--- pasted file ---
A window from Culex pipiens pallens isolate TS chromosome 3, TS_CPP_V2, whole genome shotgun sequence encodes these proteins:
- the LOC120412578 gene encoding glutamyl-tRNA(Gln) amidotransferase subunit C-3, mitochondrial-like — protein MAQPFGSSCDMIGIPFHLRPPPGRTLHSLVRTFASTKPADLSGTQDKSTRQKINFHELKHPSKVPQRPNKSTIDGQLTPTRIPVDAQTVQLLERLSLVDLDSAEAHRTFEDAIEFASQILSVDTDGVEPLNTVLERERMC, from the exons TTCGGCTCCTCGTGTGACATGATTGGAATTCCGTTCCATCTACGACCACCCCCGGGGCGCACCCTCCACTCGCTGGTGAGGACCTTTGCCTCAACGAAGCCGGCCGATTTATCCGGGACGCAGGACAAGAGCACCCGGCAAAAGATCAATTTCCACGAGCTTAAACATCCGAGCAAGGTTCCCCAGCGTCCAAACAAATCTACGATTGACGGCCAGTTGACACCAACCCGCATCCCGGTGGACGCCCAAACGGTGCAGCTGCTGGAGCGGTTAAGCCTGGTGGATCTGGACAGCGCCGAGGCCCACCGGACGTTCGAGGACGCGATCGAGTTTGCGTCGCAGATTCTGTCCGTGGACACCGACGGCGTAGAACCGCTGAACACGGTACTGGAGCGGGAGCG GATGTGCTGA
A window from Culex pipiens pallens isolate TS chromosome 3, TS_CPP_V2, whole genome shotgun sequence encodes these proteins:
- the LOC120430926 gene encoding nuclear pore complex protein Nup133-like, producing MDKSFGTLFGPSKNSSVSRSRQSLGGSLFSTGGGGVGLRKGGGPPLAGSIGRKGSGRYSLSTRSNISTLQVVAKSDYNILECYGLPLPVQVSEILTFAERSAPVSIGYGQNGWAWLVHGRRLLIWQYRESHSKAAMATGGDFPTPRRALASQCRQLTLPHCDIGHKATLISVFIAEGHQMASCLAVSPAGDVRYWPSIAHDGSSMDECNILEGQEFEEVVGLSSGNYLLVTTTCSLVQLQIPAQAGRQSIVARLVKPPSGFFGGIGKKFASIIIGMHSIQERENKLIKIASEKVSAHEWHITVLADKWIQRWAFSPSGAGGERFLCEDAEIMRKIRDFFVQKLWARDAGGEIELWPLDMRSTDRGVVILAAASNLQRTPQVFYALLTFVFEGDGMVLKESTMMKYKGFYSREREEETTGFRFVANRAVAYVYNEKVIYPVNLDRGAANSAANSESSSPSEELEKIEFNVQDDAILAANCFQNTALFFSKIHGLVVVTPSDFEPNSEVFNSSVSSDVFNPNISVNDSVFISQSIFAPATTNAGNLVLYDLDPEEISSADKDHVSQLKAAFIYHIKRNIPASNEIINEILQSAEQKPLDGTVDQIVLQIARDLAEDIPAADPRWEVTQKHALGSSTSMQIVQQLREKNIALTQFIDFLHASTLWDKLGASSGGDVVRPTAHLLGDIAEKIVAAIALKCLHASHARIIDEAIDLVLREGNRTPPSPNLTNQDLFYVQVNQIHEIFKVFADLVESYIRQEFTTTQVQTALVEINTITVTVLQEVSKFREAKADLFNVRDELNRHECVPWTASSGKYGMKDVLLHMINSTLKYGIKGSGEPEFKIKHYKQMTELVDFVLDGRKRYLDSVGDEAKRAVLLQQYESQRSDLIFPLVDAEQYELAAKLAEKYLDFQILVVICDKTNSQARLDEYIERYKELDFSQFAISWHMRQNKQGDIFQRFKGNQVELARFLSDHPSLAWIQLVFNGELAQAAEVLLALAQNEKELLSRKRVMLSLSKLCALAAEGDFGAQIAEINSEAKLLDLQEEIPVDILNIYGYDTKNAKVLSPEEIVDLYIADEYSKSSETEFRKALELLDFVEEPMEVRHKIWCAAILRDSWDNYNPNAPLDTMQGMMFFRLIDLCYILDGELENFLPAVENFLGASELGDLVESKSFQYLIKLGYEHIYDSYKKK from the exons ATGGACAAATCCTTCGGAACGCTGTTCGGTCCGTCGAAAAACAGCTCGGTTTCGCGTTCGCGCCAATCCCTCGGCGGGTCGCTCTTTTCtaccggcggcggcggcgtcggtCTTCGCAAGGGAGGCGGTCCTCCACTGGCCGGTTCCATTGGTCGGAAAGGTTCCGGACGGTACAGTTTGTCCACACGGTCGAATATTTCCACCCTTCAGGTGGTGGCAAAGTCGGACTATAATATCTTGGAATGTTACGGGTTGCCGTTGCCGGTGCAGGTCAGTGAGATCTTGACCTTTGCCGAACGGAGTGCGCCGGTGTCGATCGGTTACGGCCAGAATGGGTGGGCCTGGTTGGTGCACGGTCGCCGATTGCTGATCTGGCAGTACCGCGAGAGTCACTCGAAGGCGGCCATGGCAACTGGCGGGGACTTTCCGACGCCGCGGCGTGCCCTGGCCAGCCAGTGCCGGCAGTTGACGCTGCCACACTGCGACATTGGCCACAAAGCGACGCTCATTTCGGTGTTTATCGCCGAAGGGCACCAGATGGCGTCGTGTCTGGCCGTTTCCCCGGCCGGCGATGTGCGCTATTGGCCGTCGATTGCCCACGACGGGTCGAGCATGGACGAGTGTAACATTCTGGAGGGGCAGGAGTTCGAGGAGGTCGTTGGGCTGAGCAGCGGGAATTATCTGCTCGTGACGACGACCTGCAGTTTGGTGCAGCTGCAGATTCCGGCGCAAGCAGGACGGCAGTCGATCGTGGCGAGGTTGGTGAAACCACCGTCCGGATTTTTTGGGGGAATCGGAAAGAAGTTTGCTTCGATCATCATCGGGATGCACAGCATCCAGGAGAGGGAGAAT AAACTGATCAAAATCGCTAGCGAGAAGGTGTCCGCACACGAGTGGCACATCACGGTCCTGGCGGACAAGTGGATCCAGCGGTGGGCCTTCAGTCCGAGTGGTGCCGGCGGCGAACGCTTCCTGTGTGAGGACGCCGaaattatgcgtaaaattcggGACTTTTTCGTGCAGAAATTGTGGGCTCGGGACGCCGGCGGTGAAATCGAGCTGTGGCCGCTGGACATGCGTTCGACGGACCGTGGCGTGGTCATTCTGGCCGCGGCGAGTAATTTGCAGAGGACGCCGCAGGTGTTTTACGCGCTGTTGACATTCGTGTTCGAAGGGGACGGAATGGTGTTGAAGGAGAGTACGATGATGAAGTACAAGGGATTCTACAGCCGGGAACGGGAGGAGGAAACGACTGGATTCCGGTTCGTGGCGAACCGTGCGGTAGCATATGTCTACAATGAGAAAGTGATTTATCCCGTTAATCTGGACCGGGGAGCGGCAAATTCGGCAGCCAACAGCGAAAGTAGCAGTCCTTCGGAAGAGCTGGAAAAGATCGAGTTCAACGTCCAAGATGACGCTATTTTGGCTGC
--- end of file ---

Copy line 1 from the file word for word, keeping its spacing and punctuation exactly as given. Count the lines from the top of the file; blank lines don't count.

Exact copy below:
A window from Culex pipiens pallens isolate TS chromosome 3, TS_CPP_V2, whole genome shotgun sequence encodes these proteins: